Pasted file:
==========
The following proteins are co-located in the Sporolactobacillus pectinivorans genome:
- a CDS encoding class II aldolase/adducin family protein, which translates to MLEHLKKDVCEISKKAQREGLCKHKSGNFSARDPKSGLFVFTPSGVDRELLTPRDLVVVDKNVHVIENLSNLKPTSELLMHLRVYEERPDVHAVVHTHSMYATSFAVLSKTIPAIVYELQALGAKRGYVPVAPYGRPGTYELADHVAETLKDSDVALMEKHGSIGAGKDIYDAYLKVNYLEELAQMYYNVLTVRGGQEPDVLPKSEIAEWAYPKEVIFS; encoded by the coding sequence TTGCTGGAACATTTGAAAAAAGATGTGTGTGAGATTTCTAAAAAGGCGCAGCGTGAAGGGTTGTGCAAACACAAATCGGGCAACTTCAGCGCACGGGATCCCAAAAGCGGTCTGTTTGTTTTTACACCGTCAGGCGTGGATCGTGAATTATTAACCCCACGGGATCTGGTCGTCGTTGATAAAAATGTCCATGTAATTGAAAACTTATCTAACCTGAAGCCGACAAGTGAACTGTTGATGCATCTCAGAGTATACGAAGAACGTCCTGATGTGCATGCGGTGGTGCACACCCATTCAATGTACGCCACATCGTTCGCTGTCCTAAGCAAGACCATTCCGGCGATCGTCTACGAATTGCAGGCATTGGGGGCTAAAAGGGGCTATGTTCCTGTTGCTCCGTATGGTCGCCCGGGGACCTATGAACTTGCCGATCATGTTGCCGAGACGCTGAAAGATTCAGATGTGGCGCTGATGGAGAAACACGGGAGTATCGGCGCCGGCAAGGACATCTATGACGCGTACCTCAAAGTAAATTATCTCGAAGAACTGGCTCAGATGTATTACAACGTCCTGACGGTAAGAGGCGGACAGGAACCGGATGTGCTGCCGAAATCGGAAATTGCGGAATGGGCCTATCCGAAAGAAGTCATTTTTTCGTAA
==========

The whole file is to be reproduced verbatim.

The following proteins are co-located in the Sporolactobacillus pectinivorans genome:
- a CDS encoding class II aldolase/adducin family protein, which translates to MLEHLKKDVCEISKKAQREGLCKHKSGNFSARDPKSGLFVFTPSGVDRELLTPRDLVVVDKNVHVIENLSNLKPTSELLMHLRVYEERPDVHAVVHTHSMYATSFAVLSKTIPAIVYELQALGAKRGYVPVAPYGRPGTYELADHVAETLKDSDVALMEKHGSIGAGKDIYDAYLKVNYLEELAQMYYNVLTVRGGQEPDVLPKSEIAEWAYPKEVIFS; encoded by the coding sequence TTGCTGGAACATTTGAAAAAAGATGTGTGTGAGATTTCTAAAAAGGCGCAGCGTGAAGGGTTGTGCAAACACAAATCGGGCAACTTCAGCGCACGGGATCCCAAAAGCGGTCTGTTTGTTTTTACACCGTCAGGCGTGGATCGTGAATTATTAACCCCACGGGATCTGGTCGTCGTTGATAAAAATGTCCATGTAATTGAAAACTTATCTAACCTGAAGCCGACAAGTGAACTGTTGATGCATCTCAGAGTATACGAAGAACGTCCTGATGTGCATGCGGTGGTGCACACCCATTCAATGTACGCCACATCGTTCGCTGTCCTAAGCAAGACCATTCCGGCGATCGTCTACGAATTGCAGGCATTGGGGGCTAAAAGGGGCTATGTTCCTGTTGCTCCGTATGGTCGCCCGGGGACCTATGAACTTGCCGATCATGTTGCCGAGACGCTGAAAGATTCAGATGTGGCGCTGATGGAGAAACACGGGAGTATCGGCGCCGGCAAGGACATCTATGACGCGTACCTCAAAGTAAATTATCTCGAAGAACTGGCTCAGATGTATTACAACGTCCTGACGGTAAGAGGCGGACAGGAACCGGATGTGCTGCCGAAATCGGAAATTGCGGAATGGGCCTATCCGAAAGAAGTCATTTTTTCGTAA